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Messages - nealric
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« on: October 05, 2010, 01:42:13 PM »
, Boyd requires more writing classes (3 to graduate) plus a scholarly (publishable - aka Law Review Note, minimum of 25 pages not including footnotes) from EVERY student to graduate. Harvard doesn't require that.
Harvard may not technically require that much writing, but I guarantee almost nobody gets through Harvard without doing reams of legal writing. I wrote five 30 page papers and a 70 page paper in law school (not including what I wrote in LRW) even though my school only formally required one paper.
« on: October 05, 2010, 12:41:14 PM »
I guess that impresses Chevron executives who employ such firms. If those firms want to believe that their associates are so great, good for them.
I think the T14 preference at biglaw is as much about recruiting efficiency as anything else. It's much easier go to 10 top schools to hire 20 summer associates than to go to 50 schools to hire the same number. This is a byproduct of firms strong preference for getting candidates from OCI.
I think Boyd grads rule, even over T14 grads. There are not many "big firms" in NV, though. I think our largest firm has 80 attorneys.
If the largest firm is 80 attorneys, most would say that there are no big firms. 80 is generally considered midlaw.
« on: October 04, 2010, 06:16:49 PM »
Also, whether you get a 2.5 or a 3.5 from Stanford, you're probably still going to get a decent job.
It's actually impossible to get either from Stanford. They no longer give letter grades. It's Honors/Pass/Fail.
In short, I would hire a law student with a 3.8 out of Boyd or any ABA school over the guy with the 3.0 from Harvard, all other things being equal.
No you wouldn't. There are no letter grades at Harvard either. You wouldn't be able to compare them.
« on: October 04, 2010, 12:05:30 PM »
Maybe the ELITE schools are more lenient about their grades.
They are. That's why the study referenced above is misleading. They were comparing success based on absolute GPA's, not class rank. Higher absolute GPA's are much easier to obtain from topped ranked schools.
Even if they weren't, I'm not convinced at all that someone will do much better at a lower ranked school (within reason). While I think it's probably safe to say that the average Yale student will do quite well at Cooley, I don't think it's at all safe to say that your average UCLA student would do much better at Hastings. The differences between the student bodies are just too fine- 2-3 points on the LSAT does not indicate a significant difference in capabilities.
« on: October 03, 2010, 05:18:41 PM »
That would make sense a 3.0 at Georgetown is pretty damn good. WIth a 3.0 you would probably be at least in the top 30% with a 3.0.
Not at all.
A 3.0 at Georgetown is hovering around bottom 25%. Median is 3.3. Top 1/3 cutoff is around 3.5 for graduating 3Ls.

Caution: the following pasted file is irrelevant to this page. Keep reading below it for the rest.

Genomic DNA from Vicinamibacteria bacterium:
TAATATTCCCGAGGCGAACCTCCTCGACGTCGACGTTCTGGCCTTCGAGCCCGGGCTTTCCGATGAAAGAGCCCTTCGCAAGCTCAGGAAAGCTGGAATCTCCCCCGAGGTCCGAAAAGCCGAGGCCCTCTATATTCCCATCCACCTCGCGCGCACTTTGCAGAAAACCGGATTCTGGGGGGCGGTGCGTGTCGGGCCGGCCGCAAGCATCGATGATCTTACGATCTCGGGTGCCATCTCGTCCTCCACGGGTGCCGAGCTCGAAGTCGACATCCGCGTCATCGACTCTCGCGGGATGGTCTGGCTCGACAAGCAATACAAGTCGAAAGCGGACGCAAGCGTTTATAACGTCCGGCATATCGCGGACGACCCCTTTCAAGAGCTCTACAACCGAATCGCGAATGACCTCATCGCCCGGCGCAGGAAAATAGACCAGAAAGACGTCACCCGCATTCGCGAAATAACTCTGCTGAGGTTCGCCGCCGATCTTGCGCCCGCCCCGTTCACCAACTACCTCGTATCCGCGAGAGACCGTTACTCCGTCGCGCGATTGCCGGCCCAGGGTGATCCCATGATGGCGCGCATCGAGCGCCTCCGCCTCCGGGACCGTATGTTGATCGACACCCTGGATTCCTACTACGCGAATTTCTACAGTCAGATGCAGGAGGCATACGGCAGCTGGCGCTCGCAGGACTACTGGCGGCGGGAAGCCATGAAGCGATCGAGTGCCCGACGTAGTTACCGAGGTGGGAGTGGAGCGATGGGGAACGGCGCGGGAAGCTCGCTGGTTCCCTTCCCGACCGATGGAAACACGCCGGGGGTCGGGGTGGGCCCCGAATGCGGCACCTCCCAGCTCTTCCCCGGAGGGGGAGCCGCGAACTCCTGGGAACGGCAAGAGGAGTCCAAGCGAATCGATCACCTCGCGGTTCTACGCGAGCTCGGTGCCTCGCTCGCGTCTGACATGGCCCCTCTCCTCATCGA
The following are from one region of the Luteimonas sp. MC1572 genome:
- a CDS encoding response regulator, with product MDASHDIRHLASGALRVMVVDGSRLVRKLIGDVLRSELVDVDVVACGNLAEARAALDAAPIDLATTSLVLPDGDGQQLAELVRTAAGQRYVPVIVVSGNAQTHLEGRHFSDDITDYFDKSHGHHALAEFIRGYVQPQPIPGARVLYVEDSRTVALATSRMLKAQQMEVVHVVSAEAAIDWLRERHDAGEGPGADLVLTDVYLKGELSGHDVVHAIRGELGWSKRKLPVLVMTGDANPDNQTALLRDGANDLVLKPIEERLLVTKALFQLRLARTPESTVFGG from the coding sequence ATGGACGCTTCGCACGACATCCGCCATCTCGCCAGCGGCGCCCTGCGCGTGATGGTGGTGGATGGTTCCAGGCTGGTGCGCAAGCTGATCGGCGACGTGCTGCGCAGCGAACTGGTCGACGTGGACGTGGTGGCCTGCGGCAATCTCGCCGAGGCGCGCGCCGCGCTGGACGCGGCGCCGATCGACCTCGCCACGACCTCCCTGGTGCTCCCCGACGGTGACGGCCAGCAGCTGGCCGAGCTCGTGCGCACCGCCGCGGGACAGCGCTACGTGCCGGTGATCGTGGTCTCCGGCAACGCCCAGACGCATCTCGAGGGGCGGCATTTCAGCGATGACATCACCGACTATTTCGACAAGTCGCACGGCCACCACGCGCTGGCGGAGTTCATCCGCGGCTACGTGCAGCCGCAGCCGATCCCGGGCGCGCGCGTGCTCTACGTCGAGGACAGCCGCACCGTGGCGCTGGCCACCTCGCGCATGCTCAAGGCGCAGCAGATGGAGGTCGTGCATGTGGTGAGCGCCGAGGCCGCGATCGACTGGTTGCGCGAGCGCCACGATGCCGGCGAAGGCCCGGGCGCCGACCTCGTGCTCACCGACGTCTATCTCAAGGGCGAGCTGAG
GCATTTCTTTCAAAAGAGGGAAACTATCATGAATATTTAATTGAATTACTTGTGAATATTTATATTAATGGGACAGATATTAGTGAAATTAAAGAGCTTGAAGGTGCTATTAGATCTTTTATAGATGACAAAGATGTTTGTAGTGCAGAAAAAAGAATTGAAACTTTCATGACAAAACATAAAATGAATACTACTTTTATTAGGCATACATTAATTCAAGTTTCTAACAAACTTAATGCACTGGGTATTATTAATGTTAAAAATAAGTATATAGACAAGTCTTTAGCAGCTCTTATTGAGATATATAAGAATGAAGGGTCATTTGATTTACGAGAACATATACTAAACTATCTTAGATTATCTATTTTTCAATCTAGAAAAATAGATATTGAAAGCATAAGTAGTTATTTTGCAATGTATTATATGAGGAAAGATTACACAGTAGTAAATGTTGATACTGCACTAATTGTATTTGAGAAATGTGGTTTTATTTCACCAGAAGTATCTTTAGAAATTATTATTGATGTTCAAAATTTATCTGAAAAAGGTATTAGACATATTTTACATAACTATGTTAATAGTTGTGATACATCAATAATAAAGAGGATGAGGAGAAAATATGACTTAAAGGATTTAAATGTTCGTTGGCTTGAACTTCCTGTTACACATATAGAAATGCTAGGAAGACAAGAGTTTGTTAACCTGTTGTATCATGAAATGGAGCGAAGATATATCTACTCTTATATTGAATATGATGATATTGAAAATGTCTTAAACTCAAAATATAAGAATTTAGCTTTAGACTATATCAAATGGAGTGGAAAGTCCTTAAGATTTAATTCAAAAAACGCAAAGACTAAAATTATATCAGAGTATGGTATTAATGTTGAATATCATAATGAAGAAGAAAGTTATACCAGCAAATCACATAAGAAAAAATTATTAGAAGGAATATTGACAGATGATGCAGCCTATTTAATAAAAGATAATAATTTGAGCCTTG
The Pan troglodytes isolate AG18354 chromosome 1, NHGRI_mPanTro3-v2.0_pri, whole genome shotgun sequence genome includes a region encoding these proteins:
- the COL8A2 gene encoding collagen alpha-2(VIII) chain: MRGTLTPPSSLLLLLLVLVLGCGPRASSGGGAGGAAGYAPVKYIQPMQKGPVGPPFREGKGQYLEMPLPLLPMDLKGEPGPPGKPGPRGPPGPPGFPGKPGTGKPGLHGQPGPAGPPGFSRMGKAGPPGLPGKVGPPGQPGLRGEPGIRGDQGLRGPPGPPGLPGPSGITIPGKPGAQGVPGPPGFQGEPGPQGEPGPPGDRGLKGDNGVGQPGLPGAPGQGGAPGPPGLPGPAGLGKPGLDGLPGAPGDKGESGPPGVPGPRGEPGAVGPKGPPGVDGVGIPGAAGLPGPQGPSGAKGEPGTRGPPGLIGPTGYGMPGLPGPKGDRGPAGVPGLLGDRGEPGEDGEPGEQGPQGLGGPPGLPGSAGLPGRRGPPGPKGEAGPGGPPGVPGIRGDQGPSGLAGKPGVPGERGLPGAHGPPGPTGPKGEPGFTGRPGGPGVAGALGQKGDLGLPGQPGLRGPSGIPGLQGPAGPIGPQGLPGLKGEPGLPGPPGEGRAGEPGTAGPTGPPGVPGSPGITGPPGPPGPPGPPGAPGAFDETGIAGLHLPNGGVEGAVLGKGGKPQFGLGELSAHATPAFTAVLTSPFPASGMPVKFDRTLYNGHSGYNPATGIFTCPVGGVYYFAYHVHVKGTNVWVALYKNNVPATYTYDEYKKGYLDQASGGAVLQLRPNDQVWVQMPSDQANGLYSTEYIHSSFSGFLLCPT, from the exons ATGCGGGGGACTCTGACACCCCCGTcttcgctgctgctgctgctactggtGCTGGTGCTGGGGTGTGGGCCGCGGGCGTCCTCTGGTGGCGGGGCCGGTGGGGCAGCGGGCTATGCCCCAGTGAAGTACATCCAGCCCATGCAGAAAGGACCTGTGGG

« on: October 02, 2010, 04:16:07 PM »
Personally, I too find most of the information on this website extremely negative. I was very excited about my decision to go to law school until I came upon this site. Yet, here I am still. Reading away.
Lol- this one of the more positive websites. Try xoxohth.com or jdunderground.com if you want negative.
« on: October 02, 2010, 04:12:58 PM »
“Imagine an average student (GPA 3.25-3.5) at 47th ranked University of Florida,” the report states. “If she had attended 20th ranked George Washington University, her grades likely would have slipped to the 2.75-3.0 range, and her salary would drop considerably (by 22 percent.) If she had attended 80th ranked Rutgers, she probably could have improved her grades to land in the 3.5-3.75 range, and earned a 13 percent higher salary
This is complete nonsense. Higher ranked schools have a higher curve- making it easier to have a higher GPA.
« on: September 28, 2010, 12:09:51 PM »
Fun fact: Jerry Springer went to a T14 law school.
« on: September 17, 2010, 10:21:07 AM »
The higher ranking school you go to, the better your chances. In the T20, I have not found a school with less than a 93% rate of employment 9 months after graduation. Not to shabby for the poor economy. I'd assume that the bottom 10% of many schools struggle to find jobs
#1: You do realize that "employed" counts bartenders and Starbucks barristas?
#2: US news stats are very misleading/inaccurate (Especially with respect to salaries)
Thats why I want to pursue law with the hopes of working for the federal government. I just want to know how hard that is?
It's not easy. I would put your odds at 1/4 from a 40-50 ranked school. Odds are a bit better if you are willing to do JAG (but that's not a 9-5 job). You also have to keep in mind that the 80-90k 9-5 job is the snipe of legal employment for new gradates.
« on: September 16, 2010, 01:12:42 PM »
It depends on your career track and your earning potential while in law school.
PT law school makes a lot of sense if it allows you to graduate with little to no debt. PT might not make sense if you have the option of going to a top school and have little earning potential.
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